note: On many of my bikes I have 60mm stems, it doesn't really change the handling that much. Some are flat out, some are 17deg up, it varies by the bike. The fit dimension doesn't change much.
I need to correct that, I have 17mm of difference between right and left. But it is between the femur and tibia, so to adjust for that on bike shoes, I can only adjust for half, which is 8.5 mm. There was a decimal missing.
 

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When I said to get an adj stem, that was not for permanent use, it was for testing, not under high stress conditions. Just to try different adj to see how it feels. Once you get close or decide on 'your' dimensional requirements, then select a bike reach/stack/drop using stem/spacers to get your new bike there. ... or if you can get your present bike there do that at your option.
Setup is not a fixed adjustment, if your not close now, it will be a project moving forward, but at least your bike should be close enough to make component changes as your body adj to the new setup.
 

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I’m in the minority here because it looks like your riding position is pretty upright already. Maybe it’s the locked out straight arms that makes it look more upright than it is?
I ride with a 1mm shim under my left cleat to help with leg length difference. It helps but it also makes an imbalance in my hips which then effects my hip flexors. I don’t see how people ride with 3+ mm of shims under a cleat
 

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Discussion Starter · #35 ·
Quick update. I put the spacers under my stem, flipped the stem and raised my seat about a 1/2 inch.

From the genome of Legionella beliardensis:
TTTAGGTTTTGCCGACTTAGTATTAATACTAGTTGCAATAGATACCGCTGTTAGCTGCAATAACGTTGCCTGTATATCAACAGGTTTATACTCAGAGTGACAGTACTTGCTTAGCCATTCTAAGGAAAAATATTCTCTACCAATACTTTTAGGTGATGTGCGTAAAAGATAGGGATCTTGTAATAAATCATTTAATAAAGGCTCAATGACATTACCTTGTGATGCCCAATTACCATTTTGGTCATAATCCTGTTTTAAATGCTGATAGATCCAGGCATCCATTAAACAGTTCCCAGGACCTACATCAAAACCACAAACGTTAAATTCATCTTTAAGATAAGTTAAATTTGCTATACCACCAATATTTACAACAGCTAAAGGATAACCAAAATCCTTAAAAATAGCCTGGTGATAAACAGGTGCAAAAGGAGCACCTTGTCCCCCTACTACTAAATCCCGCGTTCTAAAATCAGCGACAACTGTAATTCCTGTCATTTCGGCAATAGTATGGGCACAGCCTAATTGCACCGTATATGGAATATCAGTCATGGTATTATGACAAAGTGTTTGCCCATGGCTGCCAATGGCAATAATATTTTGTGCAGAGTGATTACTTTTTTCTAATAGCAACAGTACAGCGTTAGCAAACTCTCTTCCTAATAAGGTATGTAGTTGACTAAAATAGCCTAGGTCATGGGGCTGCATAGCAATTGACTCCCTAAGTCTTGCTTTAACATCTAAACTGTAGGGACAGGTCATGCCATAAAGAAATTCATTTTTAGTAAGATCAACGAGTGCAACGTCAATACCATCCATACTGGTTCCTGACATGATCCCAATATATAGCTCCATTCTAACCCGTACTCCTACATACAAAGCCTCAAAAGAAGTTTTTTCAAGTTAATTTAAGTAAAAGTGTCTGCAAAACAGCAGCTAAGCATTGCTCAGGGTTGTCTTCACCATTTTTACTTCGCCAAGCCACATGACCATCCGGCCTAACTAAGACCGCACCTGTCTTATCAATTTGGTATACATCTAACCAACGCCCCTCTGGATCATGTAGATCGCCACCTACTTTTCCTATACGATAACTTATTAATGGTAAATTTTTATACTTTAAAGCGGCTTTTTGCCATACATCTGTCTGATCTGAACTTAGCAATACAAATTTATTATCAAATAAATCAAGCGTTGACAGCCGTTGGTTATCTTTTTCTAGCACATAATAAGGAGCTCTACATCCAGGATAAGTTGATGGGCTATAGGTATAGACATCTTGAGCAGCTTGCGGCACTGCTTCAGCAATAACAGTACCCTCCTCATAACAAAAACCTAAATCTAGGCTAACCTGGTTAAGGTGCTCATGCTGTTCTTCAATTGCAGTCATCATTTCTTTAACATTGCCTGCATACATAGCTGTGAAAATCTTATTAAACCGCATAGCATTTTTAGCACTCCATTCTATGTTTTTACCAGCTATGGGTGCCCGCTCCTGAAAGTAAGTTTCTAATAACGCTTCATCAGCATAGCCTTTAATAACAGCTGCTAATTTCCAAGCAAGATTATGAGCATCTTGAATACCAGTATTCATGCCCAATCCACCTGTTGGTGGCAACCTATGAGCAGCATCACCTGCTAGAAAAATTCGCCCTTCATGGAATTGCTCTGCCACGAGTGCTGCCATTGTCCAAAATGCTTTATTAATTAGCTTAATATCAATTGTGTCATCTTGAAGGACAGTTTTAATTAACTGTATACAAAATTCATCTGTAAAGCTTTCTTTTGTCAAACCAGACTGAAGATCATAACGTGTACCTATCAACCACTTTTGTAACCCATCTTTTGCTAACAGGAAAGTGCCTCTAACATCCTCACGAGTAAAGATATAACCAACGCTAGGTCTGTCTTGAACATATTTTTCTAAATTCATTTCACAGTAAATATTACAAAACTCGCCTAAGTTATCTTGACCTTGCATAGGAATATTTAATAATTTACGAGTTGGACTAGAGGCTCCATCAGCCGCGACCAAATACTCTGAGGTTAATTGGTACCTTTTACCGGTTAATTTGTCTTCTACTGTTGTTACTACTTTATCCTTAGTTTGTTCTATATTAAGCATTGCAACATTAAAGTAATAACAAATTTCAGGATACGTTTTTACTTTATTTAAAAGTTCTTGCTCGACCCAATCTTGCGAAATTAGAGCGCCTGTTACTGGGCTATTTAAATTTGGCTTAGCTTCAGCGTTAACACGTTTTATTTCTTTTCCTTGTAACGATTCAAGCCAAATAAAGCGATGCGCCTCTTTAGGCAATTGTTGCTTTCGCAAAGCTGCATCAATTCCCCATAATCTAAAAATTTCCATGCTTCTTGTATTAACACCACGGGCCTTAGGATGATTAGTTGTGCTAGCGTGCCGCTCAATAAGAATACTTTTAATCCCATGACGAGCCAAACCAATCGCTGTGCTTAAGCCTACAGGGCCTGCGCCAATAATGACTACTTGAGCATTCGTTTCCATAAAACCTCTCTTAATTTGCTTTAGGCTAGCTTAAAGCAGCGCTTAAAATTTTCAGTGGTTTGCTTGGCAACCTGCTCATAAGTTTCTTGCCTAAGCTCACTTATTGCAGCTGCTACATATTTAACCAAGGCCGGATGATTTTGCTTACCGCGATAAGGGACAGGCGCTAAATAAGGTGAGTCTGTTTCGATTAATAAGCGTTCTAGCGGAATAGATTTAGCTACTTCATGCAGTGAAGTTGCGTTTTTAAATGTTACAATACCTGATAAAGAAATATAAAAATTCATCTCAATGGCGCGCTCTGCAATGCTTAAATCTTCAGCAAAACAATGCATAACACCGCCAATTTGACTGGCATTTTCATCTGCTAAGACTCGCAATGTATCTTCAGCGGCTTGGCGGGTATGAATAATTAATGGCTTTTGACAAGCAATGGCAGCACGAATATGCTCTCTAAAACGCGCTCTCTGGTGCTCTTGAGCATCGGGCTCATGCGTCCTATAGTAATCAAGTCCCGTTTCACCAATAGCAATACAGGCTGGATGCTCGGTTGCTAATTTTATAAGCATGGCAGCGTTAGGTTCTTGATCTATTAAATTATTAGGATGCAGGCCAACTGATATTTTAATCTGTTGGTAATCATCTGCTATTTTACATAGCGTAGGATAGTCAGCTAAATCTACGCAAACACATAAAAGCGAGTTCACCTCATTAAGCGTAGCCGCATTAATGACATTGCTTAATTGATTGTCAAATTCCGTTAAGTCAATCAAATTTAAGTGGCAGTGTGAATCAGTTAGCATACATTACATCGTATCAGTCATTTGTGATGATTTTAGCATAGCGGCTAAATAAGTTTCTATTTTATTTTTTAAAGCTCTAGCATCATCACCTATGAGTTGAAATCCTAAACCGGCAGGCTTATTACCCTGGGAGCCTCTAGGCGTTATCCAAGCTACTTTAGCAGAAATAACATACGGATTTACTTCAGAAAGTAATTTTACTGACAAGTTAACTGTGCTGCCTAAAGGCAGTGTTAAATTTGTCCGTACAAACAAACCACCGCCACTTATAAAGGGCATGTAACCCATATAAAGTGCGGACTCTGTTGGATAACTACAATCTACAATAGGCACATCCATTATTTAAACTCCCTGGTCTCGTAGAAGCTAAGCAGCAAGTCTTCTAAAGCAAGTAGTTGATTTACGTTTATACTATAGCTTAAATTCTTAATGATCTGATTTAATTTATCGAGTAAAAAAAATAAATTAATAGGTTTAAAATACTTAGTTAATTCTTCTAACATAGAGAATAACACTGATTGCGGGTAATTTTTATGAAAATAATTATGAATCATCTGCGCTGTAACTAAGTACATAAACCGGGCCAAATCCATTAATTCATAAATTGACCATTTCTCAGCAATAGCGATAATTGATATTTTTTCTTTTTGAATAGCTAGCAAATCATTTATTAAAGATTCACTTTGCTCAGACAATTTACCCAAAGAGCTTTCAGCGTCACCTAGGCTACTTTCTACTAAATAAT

Then went to the physio therapist who does bike fitting as well. It was a worthwhile visit. He said what I did with my stem made sense considering the situation with my back and what are tight hamstrings. He raised my seat another 1/2 inch. He also shimmed my left cleat with 3mm to start. Finally, he adjusted my hoods to level them off a bit. We will see how that goes.

He recommended a stack of 650 to 666 mm and a reach of 400-415 mm. The Canyon XXL would fit the bill he said and maybe just go on a 100mm stem instead of a 120mm.

Anyways I will ride this for the next few months and see how it feels. I will also being doing some work to increase my hamstring flexibility.
 

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Discussion Starter · #36 ·
Update, I received my Canyon CF-7.0 and put on a 100mm stem instead of 120mm and the bike feels great. My physio will have a look with me to make sure we really dial it in, but I am quite happy. It feels more comfortable than my Motobecane.

Another thing I noticed, I went from an aluminum to carbon frame and carbon seat post... I never thought I would notice it much, but I have noticed the ride is much less jarring compared to my Motobecane. A lot of the vibration and road buzz is dampened, which I am sure helps with my back too.

If you look at the seat height, I can't imagine having gone with the XL instead of the XXL and having to put the seat up an extra 3-4 cm 🤣🤣🤣

Thanks to everyone who chimed in.